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The Love Punch

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<i>The Love Punch</i>

With only a few very notable exceptions, Pierce Brosnan has spent his career playing guys in suits—both figuratively and literally. Sometimes he’s an asshole or glad-hander in a cheap suit, though most of the time he’s a rich, unflappable character who could easily jump in and substitute for the real-life Brosnan in one of his luxury wristwear photo shoots.

His latest film, the adult caper flick The Love Punch, in which the actor stars opposite Emma Thompson, dresses him the same, which is to say nattily, but makes use of this persona in contrasting, effective fashion. It’s not at all the first time Brosnan has dabbled in romantic comedy, but it is amongst his broadest, most loose-limbed efforts, which helps elevate The Love Punch from trifle to an at times oddly endearing, diversionary romp that will take viewers’ affections exactly as far as their affinity for its leads carries them.

A gala presentation at last fall’s Toronto Film Festival, The Love Punch centers on a divorced British couple, Richard (Brosnan) and Kate (Thompson), just sending off the second of their two children to college. When Richard’s company suddenly goes belly up, he loses not only his white-collar job but all its attendant stock options and pension assurances, and the couple’s still commingled financial security goes out the window. With Kate in tow, then, an indignant Richard sets off to get things straightened out.

In short order, the duo track down the responsible party, snooty French hedge fund manager Vincent Kruger (Laurent Lafitte), who gleefully cops to a depraved capitalistic indifference. Staggered and disgusted, Kate pitches Richard on scale-settling justice, and a Pink Panther-style plot is quickly hatched when they see the $10 million diamond necklace sported by Vincent’s trophy bride-to-be, Manon (Louise Bourgoin). When Richard and Kate realize they need reinforcements in order to pass as a quartet of Texas guests at the pair’s impending nuptials, they recruit a pair of married friends, Jerry and Penelope (Timothy Spall and Celia Imrie), to help them crash the event and make off with the jewel.

Working-class resentment got a more disciplined and satirical workout in 2005’s Fun With Dick and Jane, starring Jim Carrey and Téa Leoni (and before that its 1977 progenitor). And this is no wild, brilliantly wooly Wedding Crashers, either; The Love Punch unfolds mostly upon familiar laid track. It’s a kind of slapstick-y, fantastical relationship romp for the AARP set, a child-less The Parent Trap (well, they’re there, but the kids are grown and out of the nest) in which it takes a heist to rekindle a romance and make parties realize that maybe the person for whom they were once right and then decidedly wrong may be right all over again.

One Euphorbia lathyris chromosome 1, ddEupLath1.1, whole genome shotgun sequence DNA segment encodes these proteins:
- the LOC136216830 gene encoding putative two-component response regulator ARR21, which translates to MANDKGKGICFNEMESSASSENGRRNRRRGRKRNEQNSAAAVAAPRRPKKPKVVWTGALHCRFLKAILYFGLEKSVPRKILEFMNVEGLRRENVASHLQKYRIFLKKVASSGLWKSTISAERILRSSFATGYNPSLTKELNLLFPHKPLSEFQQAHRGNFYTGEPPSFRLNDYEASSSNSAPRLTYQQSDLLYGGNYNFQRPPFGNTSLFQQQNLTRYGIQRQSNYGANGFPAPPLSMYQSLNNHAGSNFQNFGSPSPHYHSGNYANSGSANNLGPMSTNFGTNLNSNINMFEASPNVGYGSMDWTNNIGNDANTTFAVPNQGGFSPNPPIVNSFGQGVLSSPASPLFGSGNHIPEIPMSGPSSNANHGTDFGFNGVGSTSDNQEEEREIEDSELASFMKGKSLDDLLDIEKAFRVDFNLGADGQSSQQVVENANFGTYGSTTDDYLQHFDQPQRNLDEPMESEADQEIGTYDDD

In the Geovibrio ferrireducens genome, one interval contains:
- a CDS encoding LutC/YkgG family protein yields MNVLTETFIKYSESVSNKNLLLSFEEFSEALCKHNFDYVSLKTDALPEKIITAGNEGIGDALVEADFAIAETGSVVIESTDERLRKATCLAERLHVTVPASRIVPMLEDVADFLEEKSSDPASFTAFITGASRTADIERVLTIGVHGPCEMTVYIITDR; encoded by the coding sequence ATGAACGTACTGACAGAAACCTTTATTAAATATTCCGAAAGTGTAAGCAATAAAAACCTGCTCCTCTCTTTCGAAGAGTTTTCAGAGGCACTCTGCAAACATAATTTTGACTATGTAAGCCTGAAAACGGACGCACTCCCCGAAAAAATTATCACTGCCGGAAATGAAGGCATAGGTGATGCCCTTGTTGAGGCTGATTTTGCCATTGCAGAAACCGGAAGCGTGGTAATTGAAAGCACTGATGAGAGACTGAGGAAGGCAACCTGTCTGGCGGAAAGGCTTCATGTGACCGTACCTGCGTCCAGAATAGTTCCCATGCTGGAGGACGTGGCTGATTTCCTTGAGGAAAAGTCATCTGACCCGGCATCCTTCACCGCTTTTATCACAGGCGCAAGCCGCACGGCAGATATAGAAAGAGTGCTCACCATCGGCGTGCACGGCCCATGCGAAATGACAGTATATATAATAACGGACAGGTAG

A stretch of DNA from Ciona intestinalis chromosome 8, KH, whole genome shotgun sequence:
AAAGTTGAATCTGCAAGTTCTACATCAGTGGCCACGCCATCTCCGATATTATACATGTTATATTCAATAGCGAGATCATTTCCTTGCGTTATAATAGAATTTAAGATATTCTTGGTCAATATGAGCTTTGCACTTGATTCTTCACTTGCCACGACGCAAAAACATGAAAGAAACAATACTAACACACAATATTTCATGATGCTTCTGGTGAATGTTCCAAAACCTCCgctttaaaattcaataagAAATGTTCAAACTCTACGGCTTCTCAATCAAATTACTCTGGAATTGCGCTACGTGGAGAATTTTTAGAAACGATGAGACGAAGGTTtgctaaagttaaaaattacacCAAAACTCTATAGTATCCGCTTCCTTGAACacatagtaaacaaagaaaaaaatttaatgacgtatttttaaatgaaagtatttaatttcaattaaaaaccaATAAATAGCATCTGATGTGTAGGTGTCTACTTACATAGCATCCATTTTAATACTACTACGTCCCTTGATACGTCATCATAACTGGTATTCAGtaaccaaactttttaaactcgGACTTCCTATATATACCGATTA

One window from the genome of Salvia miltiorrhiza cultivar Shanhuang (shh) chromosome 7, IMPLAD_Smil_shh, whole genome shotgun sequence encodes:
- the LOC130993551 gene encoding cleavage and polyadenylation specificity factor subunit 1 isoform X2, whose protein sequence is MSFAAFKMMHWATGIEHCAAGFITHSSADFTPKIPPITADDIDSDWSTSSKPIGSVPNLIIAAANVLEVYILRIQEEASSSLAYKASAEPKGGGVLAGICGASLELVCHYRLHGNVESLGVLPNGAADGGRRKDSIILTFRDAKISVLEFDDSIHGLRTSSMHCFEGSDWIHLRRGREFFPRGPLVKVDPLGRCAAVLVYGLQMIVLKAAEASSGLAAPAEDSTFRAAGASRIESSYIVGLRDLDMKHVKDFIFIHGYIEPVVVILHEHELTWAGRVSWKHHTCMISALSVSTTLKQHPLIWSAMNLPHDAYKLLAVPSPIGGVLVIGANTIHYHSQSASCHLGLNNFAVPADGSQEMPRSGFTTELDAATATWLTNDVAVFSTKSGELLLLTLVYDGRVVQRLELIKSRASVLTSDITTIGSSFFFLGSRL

The film unfolds mostly in the seaside south of France, and writer-director Joel Hopkins and cinematographer Jérôme Almeras craft a lush, inviting backdrop that reflects the warm glow of Brosnan and Thompson’s winning rapport. Hopkins’ script is short on neither banter nor nicely observed bon mots (“It’s easy to say I love you when rolling around on expensive sheets, but so much harder when they need washing,” Kate counsels Manon) that carry the weight of some honest life experience. It has a perfectly droll sense of humor about itself, too, which goes a long way; a moment of strutting badassery, set to the Clash’s “I Fought the Law,” is interrupted by the demands of bladders less trustworthy than they used to be.

If in the end The Love Punch cries out for more deliciously honed foundering or an additional twist or two—something with a bit more wicked topspin than the relatively meager set-’em-up-to-knock-’em-down obstacles the movie serves up in its second and third acts—it doesn’t necessarily blunt the modest charms of this airy offering. After all, retirees still need a genre yarn every now and then, right?

Brent Simon is a regular contributor to Screen Daily, Paste, Playboy and Magill’s Cinema Annual, among many other outlets, as well as a member and former three-term president of the Los Angeles Film Critics Association. You can follow him on Twitter and on his blog.

Director: Joel Hopkins
Writer: Joel Hopkins
Starring: Emma Thompson, Pierce Brosnan, Timothy Spall, Celia Imrie, Louise Bourgoin, Laurent Lafitte
Release Date: May 23, 2014

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